The Return of Pilgrimage

chalk-road

Last night I went to a Brighton Fringe event, Pilgrimage: A New British Tradition of Walking with Soul. It featured Guy Hayward and Will Parsons of the British Pilgrimage Trust who told us about modern pilgrimage, served us foraged tea and led a short journey to St Ann’s Well. The event’s write-up described pilgrimage as “the best form of physical prayer for people who aren’t sure if they believe in prayer”. While the sessions was organised by the Brighton & Hove Centre for Spirituality, a group “rooted in the riches of Ancient Christian wisdom” the religious aspects were never intrusive.

Pilgrimage is a walk of one or more days to a site of some type of power. It doesn’t need to be an officially sanctioned holy place, but could be, say, a family grave. Guy and Will have performed a number of pilgrimages leading to their founding of the British Pilgrimage Trust (whose patron is Rupert Sheldrake, who will speak in Brighton this Wednesday – it was at his house where Guy and Will first met). As well as doing the Cheeky Walks recently, I’ve become interested in various aspects of walking, and pilgrimages are a fascinating link.

For Guy and Will, walking is connected with song and they shared a number of these with us on the night. The songs often relate to the places they pass  – for example, at a war memorial, they would stop to sing Kipling’s lament for his son Jack. I particularly loved the song ‘What is a Man’ (also known as the Fall of the Leaf). Their first pilgrimage was to the Hartlake Disaster memorial, which is remembered in the Hartlake Bridge Song. On reaching the site, Guy and Will arrived at exactly the same time as some descendent of the survivors, who had made their own journey to the site. Apparently pilgrimages generate a lot of coincidences – something that Discordians are great enthusiasts for.

There was a psychogeography bingo point for use of the word ‘liminality’. This was part of a fascinating description about how pilgrimage disconnects walkers from everyday life, with the world continuing around them. This reminded me of Guy Debord saying that the derive involved a suspension of the walker’s normal relations to the world and society.

Pilgrimage also has a connection with the etymology of holiday as holy-day. Apparently religious journeys were one of the few reasons that a serf could use to escape their feudal obligations. This may have been one of the things that led to the suppression of pilgrimages in reformation times. British tradition turned the pilgrimage internal, encouraging worshippers to stay home and read the gospels.

The traditions of pilgrimage go back a long way. I’m often frustrated by the how English tradition is often ignored entirely in favour of yoga, Buddhism etc. Pilgrimage was described as an “indigenous British yoga” with links to questing and the grail. Along with the main aim of a quest, there are often sub-quests that emerged, just like in a video game.

Sometimes modern pilgrims will stay in chruches, other times they will wild camp. The mention of how easy this was, just a tarp and a bivvy bag, reminded me of Alastair Humphrey’s microadventures. It was also pointed out that one advantage of a tarp was that you could see clearly what was around you. This led to a discussion of how lying down was the best way to look at stars – and, apparently, it’s a great way to experience a church. So we all went into the sanctuary and lay down. It was an novel and relaxing experience.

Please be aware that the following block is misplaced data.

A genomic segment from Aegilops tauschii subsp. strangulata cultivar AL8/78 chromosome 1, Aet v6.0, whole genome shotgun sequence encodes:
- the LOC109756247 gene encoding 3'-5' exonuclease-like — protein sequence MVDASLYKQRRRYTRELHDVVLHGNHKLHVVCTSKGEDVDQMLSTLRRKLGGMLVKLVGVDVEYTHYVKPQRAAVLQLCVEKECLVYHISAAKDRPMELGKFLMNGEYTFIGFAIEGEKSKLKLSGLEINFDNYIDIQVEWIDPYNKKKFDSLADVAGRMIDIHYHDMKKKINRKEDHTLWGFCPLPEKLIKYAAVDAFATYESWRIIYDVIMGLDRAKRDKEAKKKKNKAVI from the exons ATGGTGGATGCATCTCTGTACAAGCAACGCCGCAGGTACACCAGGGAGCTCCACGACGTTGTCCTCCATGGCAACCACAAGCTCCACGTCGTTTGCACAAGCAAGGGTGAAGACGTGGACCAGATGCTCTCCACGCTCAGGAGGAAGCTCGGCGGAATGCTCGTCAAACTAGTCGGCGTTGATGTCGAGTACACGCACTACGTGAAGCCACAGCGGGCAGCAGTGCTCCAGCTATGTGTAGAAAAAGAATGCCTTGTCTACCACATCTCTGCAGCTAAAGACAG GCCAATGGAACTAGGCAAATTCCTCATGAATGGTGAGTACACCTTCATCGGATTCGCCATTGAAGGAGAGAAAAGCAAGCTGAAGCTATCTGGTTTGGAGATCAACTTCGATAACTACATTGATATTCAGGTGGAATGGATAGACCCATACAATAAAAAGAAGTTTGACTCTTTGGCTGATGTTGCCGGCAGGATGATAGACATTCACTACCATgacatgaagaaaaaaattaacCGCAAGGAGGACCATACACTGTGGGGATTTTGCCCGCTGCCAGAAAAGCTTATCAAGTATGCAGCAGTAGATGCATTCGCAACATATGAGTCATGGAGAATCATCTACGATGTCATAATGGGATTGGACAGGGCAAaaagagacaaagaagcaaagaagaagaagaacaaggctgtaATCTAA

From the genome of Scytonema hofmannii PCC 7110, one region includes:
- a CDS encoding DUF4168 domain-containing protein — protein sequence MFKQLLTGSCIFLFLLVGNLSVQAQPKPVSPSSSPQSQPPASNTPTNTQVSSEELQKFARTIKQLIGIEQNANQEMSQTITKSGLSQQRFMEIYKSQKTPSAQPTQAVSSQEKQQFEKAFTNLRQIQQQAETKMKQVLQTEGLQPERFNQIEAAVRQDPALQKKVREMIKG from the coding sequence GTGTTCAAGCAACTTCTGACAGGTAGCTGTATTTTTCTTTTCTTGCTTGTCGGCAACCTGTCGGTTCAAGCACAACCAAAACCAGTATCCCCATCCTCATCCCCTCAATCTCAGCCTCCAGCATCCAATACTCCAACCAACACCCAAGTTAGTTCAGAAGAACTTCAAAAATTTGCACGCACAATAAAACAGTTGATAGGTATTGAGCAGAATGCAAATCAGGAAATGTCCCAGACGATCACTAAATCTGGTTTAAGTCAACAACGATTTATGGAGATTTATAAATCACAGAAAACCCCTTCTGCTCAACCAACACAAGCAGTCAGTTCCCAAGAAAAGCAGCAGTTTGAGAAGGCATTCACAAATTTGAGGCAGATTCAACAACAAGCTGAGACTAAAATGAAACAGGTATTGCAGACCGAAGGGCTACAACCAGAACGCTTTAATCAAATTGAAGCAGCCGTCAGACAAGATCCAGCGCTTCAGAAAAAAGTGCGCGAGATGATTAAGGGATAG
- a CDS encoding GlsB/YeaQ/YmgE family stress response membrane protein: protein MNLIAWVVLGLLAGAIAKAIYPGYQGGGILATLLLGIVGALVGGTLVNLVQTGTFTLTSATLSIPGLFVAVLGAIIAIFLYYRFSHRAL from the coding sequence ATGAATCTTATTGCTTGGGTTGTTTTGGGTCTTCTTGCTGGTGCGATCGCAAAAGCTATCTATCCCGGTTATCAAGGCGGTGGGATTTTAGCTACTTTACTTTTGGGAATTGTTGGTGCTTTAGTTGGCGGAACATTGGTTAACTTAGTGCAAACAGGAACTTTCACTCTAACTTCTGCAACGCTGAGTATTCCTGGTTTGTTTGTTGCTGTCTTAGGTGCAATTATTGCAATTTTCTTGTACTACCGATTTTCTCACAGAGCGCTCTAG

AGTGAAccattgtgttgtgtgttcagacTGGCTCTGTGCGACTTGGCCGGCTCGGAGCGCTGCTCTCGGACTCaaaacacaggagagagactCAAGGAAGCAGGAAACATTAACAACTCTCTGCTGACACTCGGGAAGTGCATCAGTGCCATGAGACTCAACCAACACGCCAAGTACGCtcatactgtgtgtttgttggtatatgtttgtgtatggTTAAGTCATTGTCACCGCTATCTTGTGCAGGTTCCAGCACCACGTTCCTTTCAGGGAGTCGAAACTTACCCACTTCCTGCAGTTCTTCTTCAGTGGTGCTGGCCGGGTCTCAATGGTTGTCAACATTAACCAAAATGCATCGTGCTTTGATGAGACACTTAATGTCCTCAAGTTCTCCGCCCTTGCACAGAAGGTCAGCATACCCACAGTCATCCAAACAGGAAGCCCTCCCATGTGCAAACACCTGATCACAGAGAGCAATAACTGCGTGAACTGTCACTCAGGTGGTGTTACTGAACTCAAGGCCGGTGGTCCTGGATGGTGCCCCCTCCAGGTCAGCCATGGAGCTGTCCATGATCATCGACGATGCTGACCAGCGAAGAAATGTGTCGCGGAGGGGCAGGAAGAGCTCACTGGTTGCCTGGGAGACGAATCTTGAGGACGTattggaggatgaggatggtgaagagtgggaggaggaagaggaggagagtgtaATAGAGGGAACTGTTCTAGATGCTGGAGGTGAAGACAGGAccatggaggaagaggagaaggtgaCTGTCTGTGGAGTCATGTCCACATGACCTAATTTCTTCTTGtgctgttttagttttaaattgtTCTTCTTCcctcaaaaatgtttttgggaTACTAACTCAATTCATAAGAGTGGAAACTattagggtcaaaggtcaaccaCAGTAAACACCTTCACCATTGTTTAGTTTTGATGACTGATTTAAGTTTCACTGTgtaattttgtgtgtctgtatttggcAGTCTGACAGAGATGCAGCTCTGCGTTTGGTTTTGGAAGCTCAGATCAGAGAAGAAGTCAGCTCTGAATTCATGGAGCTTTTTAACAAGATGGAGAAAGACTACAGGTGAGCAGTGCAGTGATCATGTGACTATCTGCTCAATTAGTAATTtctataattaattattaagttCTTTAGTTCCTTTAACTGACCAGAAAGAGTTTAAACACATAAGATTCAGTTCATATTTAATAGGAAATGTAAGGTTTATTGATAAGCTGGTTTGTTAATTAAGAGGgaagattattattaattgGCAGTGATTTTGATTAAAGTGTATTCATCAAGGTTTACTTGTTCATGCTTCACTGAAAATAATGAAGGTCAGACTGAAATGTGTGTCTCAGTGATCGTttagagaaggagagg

We were then offered a choice of teas made from rosemary and plantain, (also known as Lord of the ways because it grows well on compacted soil like footpaths). Plantain is particularly interesting as it was the only plant that was taken from Europe to the Americas. It has medicinal properties and can be applied to blisters, where the rubbing will cause it to release its juices.

The status of a pilgrim is an interesting one and a pilgrimage is definitely different to a walk – for example, there are the pledges: to go slow, to improve the way (or to right wrongs), to need less, accept more and pass the blessing on. Guy and Will described an almost-primal response of welcome that they received from strangers. There is a social benefit to people just passing through an area.  Most people accepted them as pilgrims without suspicion – although a pilgrim’s staff helps make a good impression.

The talk included so many fascinating aspects: about drinking wild water and different tastes; pilgrimages among animals, including the mysterious migrations of the Kingfish. We also heard a fascinating story about the clearance of St Helen’s Well in Hastings. This is a modern miracle, “magic in a way” as one of the speakers put it.

The Pilgrim’s Trust aims to establish a South Downs Pilgrims Way (the North Downs one, as walked by Hilaire Belloc is apparently blighted by a motorway along much of its route). A quarter of a million people a year walk the way of St James in Spain; 200 a year is a good year in Canterbury Cathedral. The Pilgrim’s Trust aims to nuture a revival.

The evening ended with a short pilgrimage to St Ann’s Well garden. We circumabulated the well, singing a song to the water. As the speakers said, this is a place that “Probably didn’t get honoured much”, but it was a lovely occasion. Then Guy and Will were off to spend the night at a long barrow before a meeting today.

The trust has some bold ambitions and I hope they succeed. It was an interesting counterpoint to the Odditorium’s Edge of Culture night, which is part of another nascent movement. I hope they both blossom.